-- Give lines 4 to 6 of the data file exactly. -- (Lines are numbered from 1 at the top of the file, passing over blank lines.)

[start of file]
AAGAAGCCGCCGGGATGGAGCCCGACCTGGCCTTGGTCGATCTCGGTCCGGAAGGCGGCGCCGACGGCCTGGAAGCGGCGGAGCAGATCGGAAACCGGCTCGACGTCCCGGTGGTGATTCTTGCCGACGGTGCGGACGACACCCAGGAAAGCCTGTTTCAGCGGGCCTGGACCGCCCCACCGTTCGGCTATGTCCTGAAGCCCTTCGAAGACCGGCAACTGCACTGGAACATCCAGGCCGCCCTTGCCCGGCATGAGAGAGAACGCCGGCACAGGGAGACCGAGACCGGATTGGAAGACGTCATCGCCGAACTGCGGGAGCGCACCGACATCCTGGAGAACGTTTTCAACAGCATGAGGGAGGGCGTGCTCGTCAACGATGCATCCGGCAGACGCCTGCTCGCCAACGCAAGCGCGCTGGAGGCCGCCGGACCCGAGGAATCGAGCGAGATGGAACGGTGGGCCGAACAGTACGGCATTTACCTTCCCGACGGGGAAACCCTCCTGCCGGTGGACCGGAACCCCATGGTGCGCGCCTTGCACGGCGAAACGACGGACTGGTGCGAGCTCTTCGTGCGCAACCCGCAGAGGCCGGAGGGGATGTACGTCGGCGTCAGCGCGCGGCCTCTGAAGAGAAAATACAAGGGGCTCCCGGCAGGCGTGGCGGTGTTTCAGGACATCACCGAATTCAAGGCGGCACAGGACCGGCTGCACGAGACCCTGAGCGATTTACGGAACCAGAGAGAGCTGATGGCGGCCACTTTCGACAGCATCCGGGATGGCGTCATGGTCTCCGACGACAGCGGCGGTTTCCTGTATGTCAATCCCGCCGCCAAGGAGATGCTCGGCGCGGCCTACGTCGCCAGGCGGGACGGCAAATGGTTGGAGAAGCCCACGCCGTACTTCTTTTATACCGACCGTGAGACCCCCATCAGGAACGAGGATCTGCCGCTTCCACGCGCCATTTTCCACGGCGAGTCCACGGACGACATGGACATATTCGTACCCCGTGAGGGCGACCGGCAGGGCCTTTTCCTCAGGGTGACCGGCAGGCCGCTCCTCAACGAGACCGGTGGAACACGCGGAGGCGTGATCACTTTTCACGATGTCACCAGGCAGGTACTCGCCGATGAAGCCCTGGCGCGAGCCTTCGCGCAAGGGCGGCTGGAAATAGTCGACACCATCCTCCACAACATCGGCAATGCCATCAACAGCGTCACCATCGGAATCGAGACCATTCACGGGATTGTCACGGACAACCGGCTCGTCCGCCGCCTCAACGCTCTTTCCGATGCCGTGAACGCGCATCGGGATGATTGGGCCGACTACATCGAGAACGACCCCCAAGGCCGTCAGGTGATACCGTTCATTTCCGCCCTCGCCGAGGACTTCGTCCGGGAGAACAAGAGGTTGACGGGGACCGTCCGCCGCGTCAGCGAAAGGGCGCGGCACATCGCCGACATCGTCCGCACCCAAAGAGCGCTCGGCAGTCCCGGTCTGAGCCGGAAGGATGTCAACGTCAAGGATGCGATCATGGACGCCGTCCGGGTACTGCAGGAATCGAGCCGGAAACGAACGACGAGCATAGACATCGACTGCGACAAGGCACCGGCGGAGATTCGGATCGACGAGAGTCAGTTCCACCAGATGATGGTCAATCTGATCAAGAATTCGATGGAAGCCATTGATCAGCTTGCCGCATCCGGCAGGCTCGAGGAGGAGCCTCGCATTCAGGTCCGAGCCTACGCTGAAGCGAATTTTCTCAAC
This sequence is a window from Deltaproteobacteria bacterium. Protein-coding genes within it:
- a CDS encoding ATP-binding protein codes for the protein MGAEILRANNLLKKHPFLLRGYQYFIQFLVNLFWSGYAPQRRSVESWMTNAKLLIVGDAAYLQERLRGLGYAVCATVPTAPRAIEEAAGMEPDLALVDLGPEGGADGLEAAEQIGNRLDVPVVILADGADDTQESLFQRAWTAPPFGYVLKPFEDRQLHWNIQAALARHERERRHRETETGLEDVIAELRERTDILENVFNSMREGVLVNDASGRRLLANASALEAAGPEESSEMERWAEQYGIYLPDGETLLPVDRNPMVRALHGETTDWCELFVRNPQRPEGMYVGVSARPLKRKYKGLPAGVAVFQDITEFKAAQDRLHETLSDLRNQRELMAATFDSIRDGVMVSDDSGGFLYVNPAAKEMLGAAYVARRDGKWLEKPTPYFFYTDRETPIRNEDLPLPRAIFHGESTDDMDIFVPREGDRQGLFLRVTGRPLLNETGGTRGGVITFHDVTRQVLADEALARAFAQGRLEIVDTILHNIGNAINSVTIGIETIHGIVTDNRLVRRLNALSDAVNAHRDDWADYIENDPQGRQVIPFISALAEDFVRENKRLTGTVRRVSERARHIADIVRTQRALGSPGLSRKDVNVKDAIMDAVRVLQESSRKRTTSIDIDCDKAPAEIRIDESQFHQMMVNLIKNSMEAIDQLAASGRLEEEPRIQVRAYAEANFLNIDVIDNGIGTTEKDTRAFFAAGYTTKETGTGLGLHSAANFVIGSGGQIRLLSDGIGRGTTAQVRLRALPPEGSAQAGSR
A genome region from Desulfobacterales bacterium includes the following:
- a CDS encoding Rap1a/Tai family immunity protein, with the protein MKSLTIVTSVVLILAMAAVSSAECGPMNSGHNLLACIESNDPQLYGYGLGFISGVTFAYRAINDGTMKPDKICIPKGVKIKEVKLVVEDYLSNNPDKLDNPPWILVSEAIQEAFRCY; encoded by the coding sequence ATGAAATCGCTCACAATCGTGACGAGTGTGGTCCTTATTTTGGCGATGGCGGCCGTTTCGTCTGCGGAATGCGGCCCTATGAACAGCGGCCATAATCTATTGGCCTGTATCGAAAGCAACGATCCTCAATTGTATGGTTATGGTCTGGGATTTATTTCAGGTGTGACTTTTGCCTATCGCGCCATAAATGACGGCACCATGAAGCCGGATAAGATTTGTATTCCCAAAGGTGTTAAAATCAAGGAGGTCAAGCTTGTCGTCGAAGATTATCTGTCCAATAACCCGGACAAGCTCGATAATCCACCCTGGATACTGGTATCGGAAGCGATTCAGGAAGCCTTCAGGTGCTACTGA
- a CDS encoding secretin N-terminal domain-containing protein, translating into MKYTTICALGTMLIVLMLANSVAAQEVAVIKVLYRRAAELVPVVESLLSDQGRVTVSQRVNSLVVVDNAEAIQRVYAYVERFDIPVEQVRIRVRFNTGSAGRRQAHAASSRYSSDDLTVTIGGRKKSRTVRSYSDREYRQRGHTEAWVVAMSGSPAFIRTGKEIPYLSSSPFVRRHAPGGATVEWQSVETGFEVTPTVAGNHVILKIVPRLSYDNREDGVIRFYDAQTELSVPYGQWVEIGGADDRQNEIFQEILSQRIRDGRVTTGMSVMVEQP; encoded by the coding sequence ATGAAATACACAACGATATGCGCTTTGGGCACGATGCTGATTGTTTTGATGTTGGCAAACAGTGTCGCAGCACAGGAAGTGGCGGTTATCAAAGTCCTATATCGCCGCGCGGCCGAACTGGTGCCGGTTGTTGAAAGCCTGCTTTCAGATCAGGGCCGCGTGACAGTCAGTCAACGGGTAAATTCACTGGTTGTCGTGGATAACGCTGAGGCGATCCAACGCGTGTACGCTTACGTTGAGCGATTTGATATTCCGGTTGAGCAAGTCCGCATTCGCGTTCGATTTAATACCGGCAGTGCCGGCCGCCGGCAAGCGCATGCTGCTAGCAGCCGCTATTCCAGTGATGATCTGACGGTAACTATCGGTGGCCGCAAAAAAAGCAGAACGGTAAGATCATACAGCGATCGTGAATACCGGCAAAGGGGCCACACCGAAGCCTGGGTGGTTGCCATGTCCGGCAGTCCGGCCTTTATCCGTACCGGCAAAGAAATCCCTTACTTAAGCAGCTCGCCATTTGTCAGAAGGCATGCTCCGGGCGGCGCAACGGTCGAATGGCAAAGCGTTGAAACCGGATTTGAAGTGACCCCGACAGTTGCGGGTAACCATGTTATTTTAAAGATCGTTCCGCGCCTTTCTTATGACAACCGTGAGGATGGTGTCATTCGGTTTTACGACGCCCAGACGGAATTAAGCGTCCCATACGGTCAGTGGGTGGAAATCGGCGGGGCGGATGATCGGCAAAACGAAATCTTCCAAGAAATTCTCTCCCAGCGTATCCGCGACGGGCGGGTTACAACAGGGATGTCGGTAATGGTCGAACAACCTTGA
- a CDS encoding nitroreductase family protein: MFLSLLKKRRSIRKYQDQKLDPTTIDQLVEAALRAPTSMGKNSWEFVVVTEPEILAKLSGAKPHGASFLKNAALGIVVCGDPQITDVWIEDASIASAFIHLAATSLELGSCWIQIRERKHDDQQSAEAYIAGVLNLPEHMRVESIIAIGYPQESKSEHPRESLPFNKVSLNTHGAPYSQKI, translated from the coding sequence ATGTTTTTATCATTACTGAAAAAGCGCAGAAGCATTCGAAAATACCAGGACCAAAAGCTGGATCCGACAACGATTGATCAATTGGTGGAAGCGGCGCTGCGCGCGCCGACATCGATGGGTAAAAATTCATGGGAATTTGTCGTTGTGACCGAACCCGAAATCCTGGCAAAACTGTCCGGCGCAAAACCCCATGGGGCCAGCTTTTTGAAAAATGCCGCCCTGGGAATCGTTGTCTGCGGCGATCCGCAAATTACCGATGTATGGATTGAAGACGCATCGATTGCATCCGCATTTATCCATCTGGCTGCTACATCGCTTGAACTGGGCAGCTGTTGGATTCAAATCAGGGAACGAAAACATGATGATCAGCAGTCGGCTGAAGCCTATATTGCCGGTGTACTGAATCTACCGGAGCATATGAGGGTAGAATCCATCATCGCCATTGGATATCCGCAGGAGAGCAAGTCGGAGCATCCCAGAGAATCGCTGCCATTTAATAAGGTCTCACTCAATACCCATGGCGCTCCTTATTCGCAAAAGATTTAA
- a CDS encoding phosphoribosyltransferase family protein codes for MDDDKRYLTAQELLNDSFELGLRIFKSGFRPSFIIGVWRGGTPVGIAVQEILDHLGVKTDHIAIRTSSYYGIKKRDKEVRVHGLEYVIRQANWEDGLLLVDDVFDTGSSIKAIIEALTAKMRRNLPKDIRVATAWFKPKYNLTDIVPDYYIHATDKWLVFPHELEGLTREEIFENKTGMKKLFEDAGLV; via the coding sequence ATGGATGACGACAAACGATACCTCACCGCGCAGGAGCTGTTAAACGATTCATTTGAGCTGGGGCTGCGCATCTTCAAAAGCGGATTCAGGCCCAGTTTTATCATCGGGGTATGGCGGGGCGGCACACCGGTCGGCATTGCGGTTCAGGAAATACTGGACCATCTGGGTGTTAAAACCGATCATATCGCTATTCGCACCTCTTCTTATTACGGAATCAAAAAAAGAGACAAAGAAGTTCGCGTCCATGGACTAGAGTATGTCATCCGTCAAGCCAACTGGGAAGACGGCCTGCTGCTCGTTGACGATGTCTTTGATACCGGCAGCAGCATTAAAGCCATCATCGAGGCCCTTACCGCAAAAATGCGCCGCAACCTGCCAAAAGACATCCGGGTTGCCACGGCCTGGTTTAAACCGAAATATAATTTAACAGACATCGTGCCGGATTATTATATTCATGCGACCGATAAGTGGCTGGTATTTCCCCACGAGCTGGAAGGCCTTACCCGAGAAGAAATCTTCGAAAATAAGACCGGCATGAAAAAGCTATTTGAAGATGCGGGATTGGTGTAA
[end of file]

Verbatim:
A genome region from Desulfobacterales bacterium includes the following:
- a CDS encoding Rap1a/Tai family immunity protein, with the protein MKSLTIVTSVVLILAMAAVSSAECGPMNSGHNLLACIESNDPQLYGYGLGFISGVTFAYRAINDGTMKPDKICIPKGVKIKEVKLVVEDYLSNNPDKLDNPPWILVSEAIQEAFRCY; encoded by the coding sequence ATGAAATCGCTCACAATCGTGACGAGTGTGGTCCTTATTTTGGCGATGGCGGCCGTTTCGTCTGCGGAATGCGGCCCTATGAACAGCGGCCATAATCTATTGGCCTGTATCGAAAGCAACGATCCTCAATTGTATGGTTATGGTCTGGGATTTATTTCAGGTGTGACTTTTGCCTATCGCGCCATAAATGACGGCACCATGAAGCCGGATAAGATTTGTATTCCCAAAGGTGTTAAAATCAAGGAGGTCAAGCTTGTCGTCGAAGATTATCTGTCCAATAACCCGGACAAGCTCGATAATCCACCCTGGATACTGGTATCGGAAGCGATTCAGGAAGCCTTCAGGTGCTACTGA
- a CDS encoding secretin N-terminal domain-containing protein, translating into MKYTTICALGTMLIVLMLANSVAAQEVAVIKVLYRRAAELVPVVESLLSDQGRVTVSQRVNSLVVVDNAEAIQRVYAYVERFDIPVEQVRIRVRFNTGSAGRRQAHAASSRYSSDDLTVTIGGRKKSRTVRSYSDREYRQRGHTEAWVVAMSGSPAFIRTGKEIPYLSSSPFVRRHAPGGATVEWQSVETGFEVTPTVAGNHVILKIVPRLSYDNREDGVIRFYDAQTELSVPYGQWVEIGGADDRQNEIFQEILSQRIRDGRVTTGMSVMVEQP; encoded by the coding sequence ATGAAATACACAACGATATGCGCTTTGGGCACGATGCTGATTGTTTTGATGTTGGCAAACAGTGTCGCAGCACAGGAAGTGGCGGTTATCAAAGTCCTATATCGCCGCGCGGCCGAACTGGTGCCGGTTGTTGAAAGCCTGCTTTCAGATCAGGGCCGCGTGACAGTCAGTCAACGGGTAAATTCACTGGTTGTCGTGGATAACGCTGAGGCGATCCAACGCGTGTACGCTTACGTTGAGCGATTTGATATTCCGGTTGAGCAAGTCCGCATTCGCGTTCGATTTAATACCGGCAGTGCCGGCCGCCGGCAAGCGCATGCTGCTAGCAGCCGCTATTCCAGTGATGATCTGACGGTAACTATCGGTGGCCGCAAAAAAAGCAGAACGGTAAGATCATACAGCGATCGTGAATACCGGCAAAGGGGCCACACCGAAGCCTGGGTGGTTGCCATGTCCGGCAGTCCGGCCTTTATCCGTACCGGCAAAGAAATCCCTTACTTAAGCAGCTCGCCATTTGTCAGAAGGCATGCTCCGGGCGGCGCAACGGTCGAATGGCAAAGCGTTGAAACCGGATTTGAAGTGACCCCGACAGTTGCGGGTAACCATGTTATTTTAAAGATCGTTCCGCGCCTTTCTTATGACAACCGTGAGGATGGTGTCATTCGGTTTTACGACGCCCAGACGGAATTAAGCGTCCCATACGGTCAGTGGGTGGAAATCGGCGGGGCGGATGATCGGCAAAACGAAATCTTCCAAGAAATTCTCTCCCAGCGTATCCGCGACGGGCGGGTTACAACAGGGATGTCGGTAATGGTCGAACAACCTTGA